School for Social Work
Sexual minority students-Vermont-Social conditions, Sexual minority students-Suicidal behavior-Vermont, High school students-Suicidal behavior-Vermont, High school environment-Vermont, School climates, Suicide, LGBTQ, Policy, Suicide planning, Suicide attempt, High school, Vermont
This study was developed to observe the correlation between the implementation of policies to improve school climate for high school students who identify as LGBTQ (Lesbian, Gay, Bisexual, Transgender, Queer), and changes in self reported suicide planning and attempts among school populations. Current academic literature notes an increase in the suicidal behaviors among LGBTQ students, and notes social and environmental factors (e.g. school climate) as potential contributing factors to suicide risk. This study compares school policy data from 49 school districts across the state of Vermont to self-reported rates of suicidal planning and attempt collected by the Vermont Department of Health and aggregated at the school level. The study hypothesized that schools with a greater number of school climate policies (e.g. gender neutral bathrooms, LGBTQ organizations, anti-harassment policy and student antiharassment training) will exhibit lower rates of suicidal planning and attempts. The findings pointed to a slight reduction in rates of suicidal ideation and attempt among school employing three of the four interventions, as well as a negative correlation between the number of intervention implemented and the rates of suicidal planning and attempt. However, these findings lack the statistical significance required to rule out a null hypothesis. Further research is needed to exhibit a statistically significant impact, however these findings can be extrapolated to suggest that certain school policies cannot only improve students' feelings of depression and outlook on life, but may prevent death by suicide.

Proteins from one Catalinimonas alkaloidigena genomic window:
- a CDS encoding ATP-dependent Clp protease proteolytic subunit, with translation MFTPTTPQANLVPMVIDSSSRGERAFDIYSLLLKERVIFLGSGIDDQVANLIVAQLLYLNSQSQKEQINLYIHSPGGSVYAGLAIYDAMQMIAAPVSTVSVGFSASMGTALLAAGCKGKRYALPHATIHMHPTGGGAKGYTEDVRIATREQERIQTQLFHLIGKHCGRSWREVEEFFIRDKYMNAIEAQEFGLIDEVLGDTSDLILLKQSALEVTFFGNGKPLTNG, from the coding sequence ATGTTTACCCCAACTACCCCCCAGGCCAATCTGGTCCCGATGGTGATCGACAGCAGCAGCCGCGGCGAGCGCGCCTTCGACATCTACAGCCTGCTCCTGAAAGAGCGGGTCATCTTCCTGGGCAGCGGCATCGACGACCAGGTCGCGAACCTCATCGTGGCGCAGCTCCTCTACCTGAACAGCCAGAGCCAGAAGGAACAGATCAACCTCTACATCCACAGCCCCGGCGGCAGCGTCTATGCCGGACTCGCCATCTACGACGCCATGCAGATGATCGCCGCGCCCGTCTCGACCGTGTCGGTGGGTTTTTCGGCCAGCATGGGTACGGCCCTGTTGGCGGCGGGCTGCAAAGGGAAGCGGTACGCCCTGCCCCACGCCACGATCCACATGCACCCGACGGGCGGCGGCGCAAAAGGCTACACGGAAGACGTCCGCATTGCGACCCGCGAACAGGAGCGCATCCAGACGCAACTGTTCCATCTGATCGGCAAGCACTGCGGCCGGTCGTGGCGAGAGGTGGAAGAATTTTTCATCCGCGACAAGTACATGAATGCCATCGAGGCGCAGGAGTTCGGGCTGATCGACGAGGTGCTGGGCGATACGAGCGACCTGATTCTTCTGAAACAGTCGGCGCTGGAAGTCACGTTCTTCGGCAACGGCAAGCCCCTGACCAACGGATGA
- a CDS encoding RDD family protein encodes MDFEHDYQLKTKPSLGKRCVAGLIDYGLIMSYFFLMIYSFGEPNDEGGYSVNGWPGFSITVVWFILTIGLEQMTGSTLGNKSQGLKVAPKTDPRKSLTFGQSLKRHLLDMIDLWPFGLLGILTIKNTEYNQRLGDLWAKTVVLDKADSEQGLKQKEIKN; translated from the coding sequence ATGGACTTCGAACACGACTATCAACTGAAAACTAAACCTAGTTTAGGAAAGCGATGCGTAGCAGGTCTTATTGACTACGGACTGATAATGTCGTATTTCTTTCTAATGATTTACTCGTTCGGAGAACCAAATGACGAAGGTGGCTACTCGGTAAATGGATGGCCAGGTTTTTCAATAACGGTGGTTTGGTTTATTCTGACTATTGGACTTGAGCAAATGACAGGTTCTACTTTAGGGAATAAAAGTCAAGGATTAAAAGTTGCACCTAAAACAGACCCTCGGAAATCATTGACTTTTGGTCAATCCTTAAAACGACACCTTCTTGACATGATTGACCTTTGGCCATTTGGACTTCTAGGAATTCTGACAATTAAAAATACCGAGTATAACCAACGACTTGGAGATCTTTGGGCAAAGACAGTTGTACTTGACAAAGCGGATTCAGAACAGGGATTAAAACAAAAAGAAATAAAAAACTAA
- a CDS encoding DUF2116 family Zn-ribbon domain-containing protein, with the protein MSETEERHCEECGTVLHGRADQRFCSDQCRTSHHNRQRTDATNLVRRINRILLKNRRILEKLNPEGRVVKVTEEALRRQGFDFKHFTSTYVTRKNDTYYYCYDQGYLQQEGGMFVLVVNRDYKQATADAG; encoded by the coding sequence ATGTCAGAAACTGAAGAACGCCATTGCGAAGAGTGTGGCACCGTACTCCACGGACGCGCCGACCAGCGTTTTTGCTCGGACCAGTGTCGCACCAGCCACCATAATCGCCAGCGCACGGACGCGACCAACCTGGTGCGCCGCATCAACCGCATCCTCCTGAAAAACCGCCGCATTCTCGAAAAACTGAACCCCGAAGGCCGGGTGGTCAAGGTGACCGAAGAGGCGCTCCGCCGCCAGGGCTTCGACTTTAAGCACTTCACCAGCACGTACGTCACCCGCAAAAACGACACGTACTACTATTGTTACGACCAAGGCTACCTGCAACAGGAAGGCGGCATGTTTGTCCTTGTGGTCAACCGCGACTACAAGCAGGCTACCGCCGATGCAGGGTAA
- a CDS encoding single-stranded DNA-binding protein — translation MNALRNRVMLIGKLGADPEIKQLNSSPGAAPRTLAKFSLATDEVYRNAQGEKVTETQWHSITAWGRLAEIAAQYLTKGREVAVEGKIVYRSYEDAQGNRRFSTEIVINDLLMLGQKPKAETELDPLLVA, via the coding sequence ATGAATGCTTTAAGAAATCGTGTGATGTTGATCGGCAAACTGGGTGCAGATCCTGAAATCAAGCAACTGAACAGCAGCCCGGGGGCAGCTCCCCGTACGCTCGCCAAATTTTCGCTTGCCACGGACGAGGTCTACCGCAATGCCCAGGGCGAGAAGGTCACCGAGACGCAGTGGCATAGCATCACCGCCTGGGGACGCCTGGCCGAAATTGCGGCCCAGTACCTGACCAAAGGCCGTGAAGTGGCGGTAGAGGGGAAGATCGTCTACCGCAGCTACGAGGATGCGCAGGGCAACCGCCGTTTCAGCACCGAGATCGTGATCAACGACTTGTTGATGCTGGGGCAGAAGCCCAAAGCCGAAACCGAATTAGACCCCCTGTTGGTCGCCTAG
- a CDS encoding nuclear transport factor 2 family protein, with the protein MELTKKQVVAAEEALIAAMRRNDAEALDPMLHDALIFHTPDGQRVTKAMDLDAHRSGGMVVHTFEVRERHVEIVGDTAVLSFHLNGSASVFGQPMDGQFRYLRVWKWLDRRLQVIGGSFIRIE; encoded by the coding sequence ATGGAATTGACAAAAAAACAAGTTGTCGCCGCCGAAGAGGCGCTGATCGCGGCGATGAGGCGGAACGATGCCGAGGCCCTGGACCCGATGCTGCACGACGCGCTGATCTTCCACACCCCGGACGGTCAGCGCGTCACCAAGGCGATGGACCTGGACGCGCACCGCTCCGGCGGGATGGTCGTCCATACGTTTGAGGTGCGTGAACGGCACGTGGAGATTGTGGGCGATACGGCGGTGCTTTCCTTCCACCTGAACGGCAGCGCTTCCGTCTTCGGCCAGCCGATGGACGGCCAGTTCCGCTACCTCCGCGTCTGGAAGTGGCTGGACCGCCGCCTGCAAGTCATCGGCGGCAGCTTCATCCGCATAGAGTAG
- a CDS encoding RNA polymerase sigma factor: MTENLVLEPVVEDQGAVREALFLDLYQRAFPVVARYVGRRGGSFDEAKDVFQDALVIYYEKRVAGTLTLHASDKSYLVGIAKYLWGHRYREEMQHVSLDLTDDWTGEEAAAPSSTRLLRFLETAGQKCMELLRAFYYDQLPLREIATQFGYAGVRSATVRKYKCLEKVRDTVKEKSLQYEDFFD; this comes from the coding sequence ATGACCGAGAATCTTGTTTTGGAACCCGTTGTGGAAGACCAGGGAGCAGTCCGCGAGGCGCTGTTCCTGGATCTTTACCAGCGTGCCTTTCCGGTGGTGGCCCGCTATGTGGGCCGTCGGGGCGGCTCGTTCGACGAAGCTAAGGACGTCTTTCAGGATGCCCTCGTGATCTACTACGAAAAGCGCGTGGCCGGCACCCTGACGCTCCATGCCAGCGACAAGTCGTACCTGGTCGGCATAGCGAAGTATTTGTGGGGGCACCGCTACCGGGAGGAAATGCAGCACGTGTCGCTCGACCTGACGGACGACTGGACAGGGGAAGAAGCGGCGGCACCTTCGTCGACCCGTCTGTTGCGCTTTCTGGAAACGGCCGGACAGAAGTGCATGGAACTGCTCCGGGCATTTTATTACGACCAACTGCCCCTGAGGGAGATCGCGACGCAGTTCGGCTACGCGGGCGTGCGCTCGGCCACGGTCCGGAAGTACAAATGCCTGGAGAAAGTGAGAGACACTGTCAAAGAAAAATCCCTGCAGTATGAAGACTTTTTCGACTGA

Hagan, Patrick N., "Impact of LGBTQ school climate policy on rates of suicide : planning and attempt among high school populations" (2014). Masters Thesis, Smith College, Northampton, MA.